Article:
About Pakistan’s education system, curriculum and teaching methods.
The Islamic Republic of Pakistan is a culturally and linguistically diverse South Asian country bordered by Afghanistan and Iran to the north and west, China to the northeast, India to the east and the Arabian Sea to the south. The Muslim-majority country was established in its present form after the partition of India and Pakistan by the former British India in 1947 and Bangladesh in 1971 in what is now East Pakistan.
Today, Pakistan has more youth than at any point in its history, and has the largest youth population in the world, with 64% of Pakistanis now under 30 years of age. World by the middle of the century with about 32 million. Currently, Pakistan, the world’s sixth most populous country with a population of 212 million, has one of the highest population growth rates in the world outside of Africa. Although the rate is now declining to about 22%, the country’s population is expected to reach 403 million by 2050 (United Nations Median Range Projection).
Failure to integrate the country’s young forces into the education system and the labor market could turn population growth into what the Washington Post called a “catastrophe of change”: putting devastating pressure on the water and sanitation system. Transforming health and education services, and leaving millions unemployed. If Pakistan succeeds in educating and imparting skills to this growing youth population, it can reap the immense benefits of youth which can help in promoting economic development and modernization of the country.
Such fears are unfounded given the deteriorating state of Pakistan’s education system and the already rising youth unemployment rate. According to the Global Youth Development Index, published by the Commonwealth, a measure that uses citizen participation, education, employment and opportunities, health and well-being, and political participation to measure youth development. Pakistan ranks only 154th out of 183 countries, behind all sub-Saharan African countries like Sierra Leone or Ethiopia.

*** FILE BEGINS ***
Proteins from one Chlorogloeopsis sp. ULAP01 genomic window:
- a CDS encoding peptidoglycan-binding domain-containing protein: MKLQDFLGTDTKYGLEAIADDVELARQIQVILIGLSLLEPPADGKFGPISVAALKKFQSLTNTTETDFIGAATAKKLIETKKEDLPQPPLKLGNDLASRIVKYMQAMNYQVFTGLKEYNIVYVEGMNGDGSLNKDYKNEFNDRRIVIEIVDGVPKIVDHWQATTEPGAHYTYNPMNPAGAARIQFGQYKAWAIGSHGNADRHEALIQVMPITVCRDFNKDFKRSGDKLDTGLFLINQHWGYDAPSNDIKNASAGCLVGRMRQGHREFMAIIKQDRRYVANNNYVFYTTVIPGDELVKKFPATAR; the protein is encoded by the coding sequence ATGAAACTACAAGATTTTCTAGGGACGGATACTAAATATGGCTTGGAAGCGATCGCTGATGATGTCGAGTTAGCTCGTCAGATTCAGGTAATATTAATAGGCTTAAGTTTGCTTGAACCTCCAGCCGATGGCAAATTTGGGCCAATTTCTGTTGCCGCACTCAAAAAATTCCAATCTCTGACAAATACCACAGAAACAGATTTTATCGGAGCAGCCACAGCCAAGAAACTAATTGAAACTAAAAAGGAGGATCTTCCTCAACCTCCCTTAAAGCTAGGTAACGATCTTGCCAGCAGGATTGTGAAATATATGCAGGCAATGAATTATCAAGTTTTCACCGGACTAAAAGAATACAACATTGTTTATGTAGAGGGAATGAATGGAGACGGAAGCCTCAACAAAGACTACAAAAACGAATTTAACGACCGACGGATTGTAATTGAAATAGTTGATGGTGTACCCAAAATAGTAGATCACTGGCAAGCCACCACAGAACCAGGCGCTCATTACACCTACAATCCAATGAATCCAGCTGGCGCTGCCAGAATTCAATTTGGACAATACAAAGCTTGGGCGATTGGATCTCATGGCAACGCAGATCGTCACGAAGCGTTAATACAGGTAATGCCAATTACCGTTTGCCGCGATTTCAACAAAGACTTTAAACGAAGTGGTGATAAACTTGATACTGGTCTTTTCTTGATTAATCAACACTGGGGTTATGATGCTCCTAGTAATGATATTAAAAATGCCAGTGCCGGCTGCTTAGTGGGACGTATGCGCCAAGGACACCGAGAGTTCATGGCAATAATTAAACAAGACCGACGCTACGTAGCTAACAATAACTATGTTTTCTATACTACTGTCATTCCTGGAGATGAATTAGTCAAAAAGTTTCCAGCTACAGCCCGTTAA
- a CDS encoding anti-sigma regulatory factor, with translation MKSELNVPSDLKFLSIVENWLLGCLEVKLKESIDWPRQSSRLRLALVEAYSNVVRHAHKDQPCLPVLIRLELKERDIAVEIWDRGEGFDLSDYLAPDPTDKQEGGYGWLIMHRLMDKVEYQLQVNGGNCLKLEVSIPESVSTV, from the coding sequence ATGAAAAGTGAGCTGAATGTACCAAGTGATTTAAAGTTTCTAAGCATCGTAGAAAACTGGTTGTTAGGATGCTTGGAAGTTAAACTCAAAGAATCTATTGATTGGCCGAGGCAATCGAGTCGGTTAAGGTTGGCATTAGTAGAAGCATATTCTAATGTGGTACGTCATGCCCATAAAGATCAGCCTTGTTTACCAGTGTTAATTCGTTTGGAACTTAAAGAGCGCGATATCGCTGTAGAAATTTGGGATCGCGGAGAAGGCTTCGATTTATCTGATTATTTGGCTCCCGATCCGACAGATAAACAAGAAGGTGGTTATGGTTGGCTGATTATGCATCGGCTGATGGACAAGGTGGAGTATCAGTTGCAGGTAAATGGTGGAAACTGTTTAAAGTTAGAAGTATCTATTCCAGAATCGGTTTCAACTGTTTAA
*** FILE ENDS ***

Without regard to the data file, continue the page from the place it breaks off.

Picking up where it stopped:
Perhaps most surprisingly, Pakistan has the second highest number of out-of-school children in the world after Nigeria: about 22.7 million Pakistani children between the ages of five and 16.44%. Did not participate in education in 2017. As shown in the table. Below, the rate increases significantly as children ascend the educational ladder.
This situation is increasing gender and socio-economic inequality. At every stage of education, there is a huge gender gap in boys compared to boys. According to Human Rights Watch, 32% of girls of primary school age are out of school, compared to 21% of boys. Up to the sixth grade, only 41% girls participate in education while 51% boys. And by the ninth grade, only 13% of young women go to school.
There are many reasons for these gender differences. These include safety concerns, especially in rural areas where students have to walk, and the rape of underage girls is sadly uncommon, as well as child marriage and a culture that has historically rejuvenated young people. What has affected women? Education is given a low status. Poverty also plays an important role. Families, especially in rural areas, often cannot afford the education costs. Here again, the results are disastrous, especially for girls, who are often placed at home to cook and do housework so that both parents can work to support the family.
It is important to understand that Pakistan has huge socio-economic disparities not only between rural and urban areas but also among the diverse provinces of the country. These differences have a profound effect on academic outcomes, including access to education and broad differences in overall academic achievement. Although the literacy rate in cities like Lahore, Islamabad and Karachi is close to 75%, for example, it could drop to 9% in the “tribal areas” of Balochistan, Pakistan’s largest and poorest province. While in 2018 in Punjab 65% of fifth grade students were able to read English sentences, in Balochistan only 34% of fifth grade students were able to do so. The percentage of out-of-school children in a large province with a small population spread over a large area – a fact that means there is no school within walking distance for many students – is 70% dangerous. In contrast, only 12% of children in the urban and affluent Islamabad Capital Territory are out of school.
There are many problems in Pakistani education. These include dysfunctional and dilapidated school facilities that lack sanitation or electricity, incompetence of teaching staff, widespread corruption, and tens of thousands of “ghost teachers” who lose public salaries by not attending work. Are Although most of these problems are worse at the elementary level, where most Pakistani students are enrolled, they affect the entire education system and enrollment rates are low at every level. The overall enrollment rate (GER) in secondary education is as low as 43%, which is a very low percentage by world standards before it dropped to 9% at the third level. To put these rates in a regional perspective, the secondary GER is 73% in both India and Bangladesh, and up to 98% in Sri Lanka (UNESCO data).